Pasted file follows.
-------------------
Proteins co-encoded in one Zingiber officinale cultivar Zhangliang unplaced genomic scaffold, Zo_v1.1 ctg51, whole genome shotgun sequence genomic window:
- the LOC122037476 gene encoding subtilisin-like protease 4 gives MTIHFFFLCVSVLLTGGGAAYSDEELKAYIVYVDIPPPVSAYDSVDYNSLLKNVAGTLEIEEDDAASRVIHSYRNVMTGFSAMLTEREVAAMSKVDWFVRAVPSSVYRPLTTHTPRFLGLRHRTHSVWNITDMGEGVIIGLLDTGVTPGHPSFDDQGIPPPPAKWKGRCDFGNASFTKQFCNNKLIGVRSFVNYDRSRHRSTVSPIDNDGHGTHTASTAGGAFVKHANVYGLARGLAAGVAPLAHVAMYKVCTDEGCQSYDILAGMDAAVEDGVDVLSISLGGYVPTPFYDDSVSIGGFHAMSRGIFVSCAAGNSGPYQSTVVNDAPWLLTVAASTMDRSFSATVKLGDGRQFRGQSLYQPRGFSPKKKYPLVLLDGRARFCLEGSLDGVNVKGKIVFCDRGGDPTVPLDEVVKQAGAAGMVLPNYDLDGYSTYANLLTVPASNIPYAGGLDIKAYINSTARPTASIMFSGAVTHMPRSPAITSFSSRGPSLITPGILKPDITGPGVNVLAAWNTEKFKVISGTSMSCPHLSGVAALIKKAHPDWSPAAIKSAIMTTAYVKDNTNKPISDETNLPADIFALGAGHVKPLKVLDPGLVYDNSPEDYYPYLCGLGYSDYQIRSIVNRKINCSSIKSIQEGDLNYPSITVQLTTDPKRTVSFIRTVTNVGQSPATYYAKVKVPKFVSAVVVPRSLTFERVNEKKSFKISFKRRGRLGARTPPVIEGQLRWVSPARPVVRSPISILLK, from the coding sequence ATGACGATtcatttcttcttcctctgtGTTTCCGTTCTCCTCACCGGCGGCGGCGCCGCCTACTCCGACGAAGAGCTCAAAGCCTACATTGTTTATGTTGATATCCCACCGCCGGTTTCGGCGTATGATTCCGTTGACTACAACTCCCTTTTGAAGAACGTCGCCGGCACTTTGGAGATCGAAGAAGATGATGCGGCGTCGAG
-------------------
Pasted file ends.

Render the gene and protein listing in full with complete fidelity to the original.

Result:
Proteins co-encoded in one Zingiber officinale cultivar Zhangliang unplaced genomic scaffold, Zo_v1.1 ctg51, whole genome shotgun sequence genomic window:
- the LOC122037476 gene encoding subtilisin-like protease 4 gives MTIHFFFLCVSVLLTGGGAAYSDEELKAYIVYVDIPPPVSAYDSVDYNSLLKNVAGTLEIEEDDAASRVIHSYRNVMTGFSAMLTEREVAAMSKVDWFVRAVPSSVYRPLTTHTPRFLGLRHRTHSVWNITDMGEGVIIGLLDTGVTPGHPSFDDQGIPPPPAKWKGRCDFGNASFTKQFCNNKLIGVRSFVNYDRSRHRSTVSPIDNDGHGTHTASTAGGAFVKHANVYGLARGLAAGVAPLAHVAMYKVCTDEGCQSYDILAGMDAAVEDGVDVLSISLGGYVPTPFYDDSVSIGGFHAMSRGIFVSCAAGNSGPYQSTVVNDAPWLLTVAASTMDRSFSATVKLGDGRQFRGQSLYQPRGFSPKKKYPLVLLDGRARFCLEGSLDGVNVKGKIVFCDRGGDPTVPLDEVVKQAGAAGMVLPNYDLDGYSTYANLLTVPASNIPYAGGLDIKAYINSTARPTASIMFSGAVTHMPRSPAITSFSSRGPSLITPGILKPDITGPGVNVLAAWNTEKFKVISGTSMSCPHLSGVAALIKKAHPDWSPAAIKSAIMTTAYVKDNTNKPISDETNLPADIFALGAGHVKPLKVLDPGLVYDNSPEDYYPYLCGLGYSDYQIRSIVNRKINCSSIKSIQEGDLNYPSITVQLTTDPKRTVSFIRTVTNVGQSPATYYAKVKVPKFVSAVVVPRSLTFERVNEKKSFKISFKRRGRLGARTPPVIEGQLRWVSPARPVVRSPISILLK, from the coding sequence ATGACGATtcatttcttcttcctctgtGTTTCCGTTCTCCTCACCGGCGGCGGCGCCGCCTACTCCGACGAAGAGCTCAAAGCCTACATTGTTTATGTTGATATCCCACCGCCGGTTTCGGCGTATGATTCCGTTGACTACAACTCCCTTTTGAAGAACGTCGCCGGCACTTTGGAGATCGAAGAAGATGATGCGGCGTCGAG